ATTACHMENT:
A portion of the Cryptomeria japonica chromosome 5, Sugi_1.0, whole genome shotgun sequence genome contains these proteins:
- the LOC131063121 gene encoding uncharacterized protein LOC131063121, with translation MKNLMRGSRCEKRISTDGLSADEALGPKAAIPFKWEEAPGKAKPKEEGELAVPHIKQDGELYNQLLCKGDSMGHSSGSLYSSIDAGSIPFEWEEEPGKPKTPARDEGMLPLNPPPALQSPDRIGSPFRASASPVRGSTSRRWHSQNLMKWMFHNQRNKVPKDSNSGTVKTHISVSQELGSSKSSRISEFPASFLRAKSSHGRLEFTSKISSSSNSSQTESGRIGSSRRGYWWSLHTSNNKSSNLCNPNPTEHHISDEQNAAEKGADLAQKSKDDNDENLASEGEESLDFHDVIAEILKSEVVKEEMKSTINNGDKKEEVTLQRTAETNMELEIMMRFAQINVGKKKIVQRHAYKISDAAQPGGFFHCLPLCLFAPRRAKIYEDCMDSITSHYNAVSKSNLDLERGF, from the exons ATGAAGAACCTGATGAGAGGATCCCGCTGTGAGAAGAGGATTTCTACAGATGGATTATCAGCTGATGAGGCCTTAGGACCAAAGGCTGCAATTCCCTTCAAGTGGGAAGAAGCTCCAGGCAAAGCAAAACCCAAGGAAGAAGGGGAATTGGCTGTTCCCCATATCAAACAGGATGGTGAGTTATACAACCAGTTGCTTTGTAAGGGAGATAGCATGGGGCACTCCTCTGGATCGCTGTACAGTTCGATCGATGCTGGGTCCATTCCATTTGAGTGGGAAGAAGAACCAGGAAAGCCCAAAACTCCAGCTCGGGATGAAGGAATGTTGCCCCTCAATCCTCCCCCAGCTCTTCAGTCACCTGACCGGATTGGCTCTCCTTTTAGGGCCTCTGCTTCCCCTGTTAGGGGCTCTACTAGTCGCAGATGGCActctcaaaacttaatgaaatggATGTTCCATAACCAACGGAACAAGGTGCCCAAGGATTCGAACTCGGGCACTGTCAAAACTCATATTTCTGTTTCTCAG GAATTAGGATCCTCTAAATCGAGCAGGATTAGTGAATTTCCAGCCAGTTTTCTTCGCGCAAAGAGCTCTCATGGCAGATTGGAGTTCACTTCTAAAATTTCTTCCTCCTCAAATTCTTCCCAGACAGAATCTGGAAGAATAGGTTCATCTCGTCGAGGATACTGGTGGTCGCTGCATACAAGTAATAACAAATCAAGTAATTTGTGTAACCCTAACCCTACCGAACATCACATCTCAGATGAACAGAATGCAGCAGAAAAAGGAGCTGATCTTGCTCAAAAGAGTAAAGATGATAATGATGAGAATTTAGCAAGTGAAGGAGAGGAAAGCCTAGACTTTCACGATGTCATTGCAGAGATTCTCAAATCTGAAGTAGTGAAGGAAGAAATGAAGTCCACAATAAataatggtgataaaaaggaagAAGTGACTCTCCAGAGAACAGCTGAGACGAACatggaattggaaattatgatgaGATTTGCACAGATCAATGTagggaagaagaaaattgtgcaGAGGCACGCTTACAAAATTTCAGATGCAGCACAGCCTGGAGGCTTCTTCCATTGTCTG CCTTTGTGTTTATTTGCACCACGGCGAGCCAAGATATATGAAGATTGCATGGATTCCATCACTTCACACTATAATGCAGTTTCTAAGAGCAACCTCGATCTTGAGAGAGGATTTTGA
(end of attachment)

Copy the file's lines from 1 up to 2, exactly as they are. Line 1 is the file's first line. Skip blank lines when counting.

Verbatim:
A portion of the Cryptomeria japonica chromosome 5, Sugi_1.0, whole genome shotgun sequence genome contains these proteins:
- the LOC131063121 gene encoding uncharacterized protein LOC131063121, with translation MKNLMRGSRCEKRISTDGLSADEALGPKAAIPFKWEEAPGKAKPKEEGELAVPHIKQDGELYNQLLCKGDSMGHSSGSLYSSIDAGSIPFEWEEEPGKPKTPARDEGMLPLNPPPALQSPDRIGSPFRASASPVRGSTSRRWHSQNLMKWMFHNQRNKVPKDSNSGTVKTHISVSQELGSSKSSRISEFPASFLRAKSSHGRLEFTSKISSSSNSSQTESGRIGSSRRGYWWSLHTSNNKSSNLCNPNPTEHHISDEQNAAEKGADLAQKSKDDNDENLASEGEESLDFHDVIAEILKSEVVKEEMKSTINNGDKKEEVTLQRTAETNMELEIMMRFAQINVGKKKIVQRHAYKISDAAQPGGFFHCLPLCLFAPRRAKIYEDCMDSITSHYNAVSKSNLDLERGF, from the exons ATGAAGAACCTGATGAGAGGATCCCGCTGTGAGAAGAGGATTTCTACAGATGGATTATCAGCTGATGAGGCCTTAGGACCAAAGGCTGCAATTCCCTTCAAGTGGGAAGAAGCTCCAGGCAAAGCAAAACCCAAGGAAGAAGGGGAATTGGCTGTTCCCCATATCAAACAGGATGGTGAGTTATACAACCAGTTGCTTTGTAAGGGAGATAGCATGGGGCACTCCTCTGGATCGCTGTACAGTTCGATCGATGCTGGGTCCATTCCATTTGAGTGGGAAGAAGAACCAGGAAAGCCCAAAACTCCAGCTCGGGATGAAGGAATGTTGCCCCTCAATCCTCCCCCAGCTCTTCAGTCACCTGACCGGATTGGCTCTCCTTTTAGGGCCTCTGCTTCCCCTGTTAGGGGCTCTACTAGTCGCAGATGGCActctcaaaacttaatgaaatggATGTTCCATAACCAACGGAACAAGGTGCCCAAGGATTCGAACTCGGGCACTGTCAAAACTCATATTTCTGTTTCTCAG GAATTAGGATCCTCTAAATCGAGCAGGATTAGTGAATTTCCAGCCAGTTTTCTTCGCGCAAAGAGCTCTCATGGCAGATTGGAGTTCACTTCTAAAATTTCTTCCTCCTCAAATTCTTCCCAGACAGAATCTGGAAGAATAGGTTCATCTCGTCGAGGATACTGGTGGTCGCTGCATACAAGTAATAACAAATCAAGTAATTTGTGTAACCCTAACCCTACCGAACATCACATCTCAGATGAACAGAATGCAGCAGAAAAAGGAGCTGATCTTGCTCAAAAGAGTAAAGATGATAATGATGAGAATTTAGCAAGTGAAGGAGAGGAAAGCCTAGACTTTCACGATGTCATTGCAGAGATTCTCAAATCTGAAGTAGTGAAGGAAGAAATGAAGTCCACAATAAataatggtgataaaaaggaagAAGTGACTCTCCAGAGAACAGCTGAGACGAACatggaattggaaattatgatgaGATTTGCACAGATCAATGTagggaagaagaaaattgtgcaGAGGCACGCTTACAAAATTTCAGATGCAGCACAGCCTGGAGGCTTCTTCCATTGTCTG CCTTTGTGTTTATTTGCACCACGGCGAGCCAAGATATATGAAGATTGCATGGATTCCATCACTTCACACTATAATGCAGTTTCTAAGAGCAACCTCGATCTTGAGAGAGGATTTTGA